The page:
Anonymous Anonymous said...

What a nice piece, John. Thank you.

10:13 AM  
Blogger shiningcity said...

Reminds me in a small way how movies in the classic era were such an emotionally unifying force in America. Is there a film today that would, could, evoke a similar sentiment?

11:31 AM  
Blogger Dr. OTR said...

Ditto what Dan said! This really humanizes the wartime movie goer.

2:04 PM  
Blogger Kevin K. said...

My wife & I are friends with a woman who saved a bunch of Christmas cards her mother received in the early 1930s. In one of them, the sender recounts that she had just seen Wheeler & Woolsey's "Cracked Nuts", and how funny it was. That kind of direct connection to a movie's original release is almost chilling to me.

A few weeks later, the woman & her husband dropped by for dinner and to watch my copy of "Cracked Nuts". It didn't go over as well with a contemporary audience, I'm afraid.

4:09 PM  
Blogger Mikeymort said...

As a hospital worker in Texas, I once took care of Ronnie Lane, bass player for the Small Faces and The Faces. I told his personal assistant that I had records by both bands and he implored me to ask Lane for his autograph. He said, "Ronnie thinks nobody knows who he is here in Texas". When I spoke to Mr. Lane he was thrilled that I knew who he was and could name many records he played on.

8:26 PM  
Blogger Filmfanman said...

Mr. lane seems to have left some treasure behind, I guess it belongs to us now...

8:37 AM  
Blogger iarla said...

When lana Turner was tub thumping for her book in 1983 she remarked how shocked she was to press the flesh and meet the size and scope and age difference of her audience at book signings. The Movie Stars who took to the stage, later in life, too.....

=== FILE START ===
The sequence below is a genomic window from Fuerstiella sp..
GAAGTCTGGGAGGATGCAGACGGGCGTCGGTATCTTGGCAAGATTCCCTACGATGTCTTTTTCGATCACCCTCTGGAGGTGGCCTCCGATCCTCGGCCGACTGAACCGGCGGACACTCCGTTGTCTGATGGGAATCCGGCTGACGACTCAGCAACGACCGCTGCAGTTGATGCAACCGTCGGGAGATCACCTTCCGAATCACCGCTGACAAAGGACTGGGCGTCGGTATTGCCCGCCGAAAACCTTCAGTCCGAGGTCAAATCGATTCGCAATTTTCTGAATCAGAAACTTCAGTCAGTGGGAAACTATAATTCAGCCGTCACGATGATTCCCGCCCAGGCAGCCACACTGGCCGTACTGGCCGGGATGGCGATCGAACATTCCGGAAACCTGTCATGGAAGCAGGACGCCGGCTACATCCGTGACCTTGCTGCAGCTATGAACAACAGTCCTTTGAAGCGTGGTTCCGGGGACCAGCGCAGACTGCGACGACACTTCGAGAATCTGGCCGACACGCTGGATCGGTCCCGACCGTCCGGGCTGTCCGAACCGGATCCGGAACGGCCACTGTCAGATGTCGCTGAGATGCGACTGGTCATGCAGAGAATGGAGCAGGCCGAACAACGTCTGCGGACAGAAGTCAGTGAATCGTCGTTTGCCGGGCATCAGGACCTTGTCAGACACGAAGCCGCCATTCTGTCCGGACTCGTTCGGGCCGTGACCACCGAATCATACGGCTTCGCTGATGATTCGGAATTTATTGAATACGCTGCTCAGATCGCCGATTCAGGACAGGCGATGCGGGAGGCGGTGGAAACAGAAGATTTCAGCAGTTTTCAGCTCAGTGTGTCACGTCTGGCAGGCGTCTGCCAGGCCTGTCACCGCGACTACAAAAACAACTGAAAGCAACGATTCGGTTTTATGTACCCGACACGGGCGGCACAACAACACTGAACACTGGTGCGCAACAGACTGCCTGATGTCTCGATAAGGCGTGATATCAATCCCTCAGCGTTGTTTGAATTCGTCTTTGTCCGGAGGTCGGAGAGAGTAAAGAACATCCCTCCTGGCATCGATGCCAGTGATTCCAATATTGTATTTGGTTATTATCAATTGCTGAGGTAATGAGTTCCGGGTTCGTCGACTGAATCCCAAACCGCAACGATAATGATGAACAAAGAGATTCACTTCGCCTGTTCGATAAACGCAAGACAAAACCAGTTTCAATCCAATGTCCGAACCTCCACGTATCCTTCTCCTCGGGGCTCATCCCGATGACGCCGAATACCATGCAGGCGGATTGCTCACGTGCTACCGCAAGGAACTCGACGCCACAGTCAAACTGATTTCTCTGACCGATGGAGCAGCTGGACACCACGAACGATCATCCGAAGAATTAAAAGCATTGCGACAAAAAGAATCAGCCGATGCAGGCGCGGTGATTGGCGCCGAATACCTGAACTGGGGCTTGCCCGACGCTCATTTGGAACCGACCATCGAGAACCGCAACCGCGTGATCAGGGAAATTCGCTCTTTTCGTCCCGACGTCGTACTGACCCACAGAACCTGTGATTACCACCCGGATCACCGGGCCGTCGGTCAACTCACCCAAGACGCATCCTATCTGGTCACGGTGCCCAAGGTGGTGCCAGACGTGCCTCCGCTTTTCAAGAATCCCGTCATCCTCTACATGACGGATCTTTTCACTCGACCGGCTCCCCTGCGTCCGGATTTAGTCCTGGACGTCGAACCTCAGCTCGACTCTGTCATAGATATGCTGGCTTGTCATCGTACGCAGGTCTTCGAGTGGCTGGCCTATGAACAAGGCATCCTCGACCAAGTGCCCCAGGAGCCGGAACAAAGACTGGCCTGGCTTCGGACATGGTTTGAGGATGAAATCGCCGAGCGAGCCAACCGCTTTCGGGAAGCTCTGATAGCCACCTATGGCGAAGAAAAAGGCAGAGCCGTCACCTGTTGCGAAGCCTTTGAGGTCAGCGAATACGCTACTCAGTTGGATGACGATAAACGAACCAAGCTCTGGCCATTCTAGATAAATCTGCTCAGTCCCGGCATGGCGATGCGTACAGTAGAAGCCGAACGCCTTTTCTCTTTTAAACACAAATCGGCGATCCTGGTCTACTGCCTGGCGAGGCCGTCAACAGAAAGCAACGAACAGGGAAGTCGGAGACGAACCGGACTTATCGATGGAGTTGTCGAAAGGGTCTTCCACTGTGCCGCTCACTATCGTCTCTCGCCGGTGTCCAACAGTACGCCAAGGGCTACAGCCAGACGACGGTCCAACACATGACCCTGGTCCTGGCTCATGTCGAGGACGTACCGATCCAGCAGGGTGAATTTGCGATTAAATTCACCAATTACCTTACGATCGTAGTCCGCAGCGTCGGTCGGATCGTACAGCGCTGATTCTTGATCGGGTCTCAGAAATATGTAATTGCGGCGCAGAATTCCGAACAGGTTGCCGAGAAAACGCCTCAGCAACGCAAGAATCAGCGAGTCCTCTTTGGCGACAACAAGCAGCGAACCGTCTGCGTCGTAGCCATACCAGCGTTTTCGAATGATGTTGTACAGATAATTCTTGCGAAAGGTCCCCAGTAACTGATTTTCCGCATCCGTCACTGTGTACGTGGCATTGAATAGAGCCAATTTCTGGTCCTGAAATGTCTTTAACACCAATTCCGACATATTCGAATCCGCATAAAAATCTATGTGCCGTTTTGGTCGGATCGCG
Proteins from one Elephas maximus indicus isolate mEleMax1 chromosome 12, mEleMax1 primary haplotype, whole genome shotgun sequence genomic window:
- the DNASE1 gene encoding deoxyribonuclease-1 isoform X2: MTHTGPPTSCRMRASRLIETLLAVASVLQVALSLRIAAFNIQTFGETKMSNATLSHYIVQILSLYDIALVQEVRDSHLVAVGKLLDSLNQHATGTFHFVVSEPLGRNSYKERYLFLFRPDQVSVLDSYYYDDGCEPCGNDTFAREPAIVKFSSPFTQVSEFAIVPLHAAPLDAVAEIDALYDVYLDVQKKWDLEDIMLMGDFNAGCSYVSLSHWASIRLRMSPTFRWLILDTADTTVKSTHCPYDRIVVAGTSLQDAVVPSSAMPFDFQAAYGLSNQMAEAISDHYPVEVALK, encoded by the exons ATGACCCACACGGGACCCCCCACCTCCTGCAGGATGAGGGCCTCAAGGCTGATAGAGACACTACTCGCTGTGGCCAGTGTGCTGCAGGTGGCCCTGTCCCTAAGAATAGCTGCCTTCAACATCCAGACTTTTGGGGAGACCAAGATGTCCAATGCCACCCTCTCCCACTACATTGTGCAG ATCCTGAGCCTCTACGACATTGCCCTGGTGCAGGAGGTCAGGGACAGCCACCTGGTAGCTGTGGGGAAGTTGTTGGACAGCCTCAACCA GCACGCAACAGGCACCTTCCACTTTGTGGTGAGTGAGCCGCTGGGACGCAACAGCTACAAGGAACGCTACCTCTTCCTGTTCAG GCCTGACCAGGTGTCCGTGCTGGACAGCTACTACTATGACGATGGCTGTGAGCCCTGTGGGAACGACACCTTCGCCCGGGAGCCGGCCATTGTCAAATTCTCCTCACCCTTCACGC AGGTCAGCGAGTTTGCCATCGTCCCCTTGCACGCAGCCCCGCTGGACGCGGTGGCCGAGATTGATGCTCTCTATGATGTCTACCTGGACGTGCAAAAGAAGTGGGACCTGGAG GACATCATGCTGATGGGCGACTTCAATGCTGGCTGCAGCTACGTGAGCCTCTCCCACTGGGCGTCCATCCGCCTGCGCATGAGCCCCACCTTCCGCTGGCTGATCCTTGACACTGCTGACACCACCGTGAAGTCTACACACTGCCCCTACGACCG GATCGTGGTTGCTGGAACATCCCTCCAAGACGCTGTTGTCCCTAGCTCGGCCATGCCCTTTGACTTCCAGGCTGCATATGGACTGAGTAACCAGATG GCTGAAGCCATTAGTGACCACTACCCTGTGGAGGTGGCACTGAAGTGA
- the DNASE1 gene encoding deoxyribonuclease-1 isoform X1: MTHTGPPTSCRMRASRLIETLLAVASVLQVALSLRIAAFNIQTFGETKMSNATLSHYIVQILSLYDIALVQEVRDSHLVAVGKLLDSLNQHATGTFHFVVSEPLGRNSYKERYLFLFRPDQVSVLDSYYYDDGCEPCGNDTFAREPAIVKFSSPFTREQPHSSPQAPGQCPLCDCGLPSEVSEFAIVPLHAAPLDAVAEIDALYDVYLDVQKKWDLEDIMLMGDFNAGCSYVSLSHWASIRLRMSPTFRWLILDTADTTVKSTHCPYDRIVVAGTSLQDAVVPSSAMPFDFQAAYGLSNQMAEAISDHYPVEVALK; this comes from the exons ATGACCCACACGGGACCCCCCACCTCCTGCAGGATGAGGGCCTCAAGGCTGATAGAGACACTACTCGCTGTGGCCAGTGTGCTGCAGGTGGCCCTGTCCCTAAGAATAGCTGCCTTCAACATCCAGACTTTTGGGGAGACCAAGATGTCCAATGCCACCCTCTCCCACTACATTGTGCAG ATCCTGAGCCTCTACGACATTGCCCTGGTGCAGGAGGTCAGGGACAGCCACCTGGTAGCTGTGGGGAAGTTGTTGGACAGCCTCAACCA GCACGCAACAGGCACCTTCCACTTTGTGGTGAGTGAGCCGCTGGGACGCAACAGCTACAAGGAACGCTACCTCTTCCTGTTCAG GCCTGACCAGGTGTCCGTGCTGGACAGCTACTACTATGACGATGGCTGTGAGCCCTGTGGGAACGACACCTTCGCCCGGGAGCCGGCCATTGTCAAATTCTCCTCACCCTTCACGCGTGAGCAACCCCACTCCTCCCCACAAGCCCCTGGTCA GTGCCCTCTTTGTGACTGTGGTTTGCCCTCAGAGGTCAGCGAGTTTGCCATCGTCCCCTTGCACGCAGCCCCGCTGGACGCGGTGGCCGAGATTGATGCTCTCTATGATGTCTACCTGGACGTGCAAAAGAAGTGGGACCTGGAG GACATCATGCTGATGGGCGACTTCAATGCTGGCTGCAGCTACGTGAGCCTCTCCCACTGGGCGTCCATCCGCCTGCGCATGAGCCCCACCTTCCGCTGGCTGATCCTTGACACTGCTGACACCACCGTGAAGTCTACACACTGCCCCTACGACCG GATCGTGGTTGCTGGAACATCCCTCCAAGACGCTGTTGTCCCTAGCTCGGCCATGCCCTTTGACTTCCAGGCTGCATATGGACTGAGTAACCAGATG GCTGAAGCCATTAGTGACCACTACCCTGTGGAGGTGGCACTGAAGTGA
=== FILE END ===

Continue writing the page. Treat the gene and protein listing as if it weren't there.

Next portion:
1:33 PM  
Blogger DBenson said...

My mother recalled when she was a young nurse -- a little after the war, I think -- Eddie Bracken made some kind of appearance at her hospital. While chatting with a group of nurses, he made a few charming remarks to her ... and got a huge laugh by handing back her wristwatch, which he'd removed while she hung on his words. I suspect that was a frequent gag for Mr. Bracken.

10:30 PM  
Blogger Filmfanman said...

Came across this movie-related item in the news; thought I'd post it here - it seems there's now a way to objectively rate movies for the purposes of age-restriction:
"Researchers at the Max Planck Institute for Chemistry in Mainz have now developed a method that can objectively evaluate the age at which children and adolescents can safely watch a movie. They measured the composition of air in cinemas as well as levels of volatile organic compounds (VOCs) during 135 screenings of eleven different movies. Over 13,000 audience members were involved. For a variety of film genres and age groups, the researchers found that isoprene levels reliably correlate with the age rating of a film. "Isoprene appears to be a good indicator of emotional tension within a group," says Jonathan Williams, group leader at the Max Planck Institute for Chemistry. "Our approach could therefore provide an objective criterion for deciding how movies should be classified."" Taken from (and for more about this,see):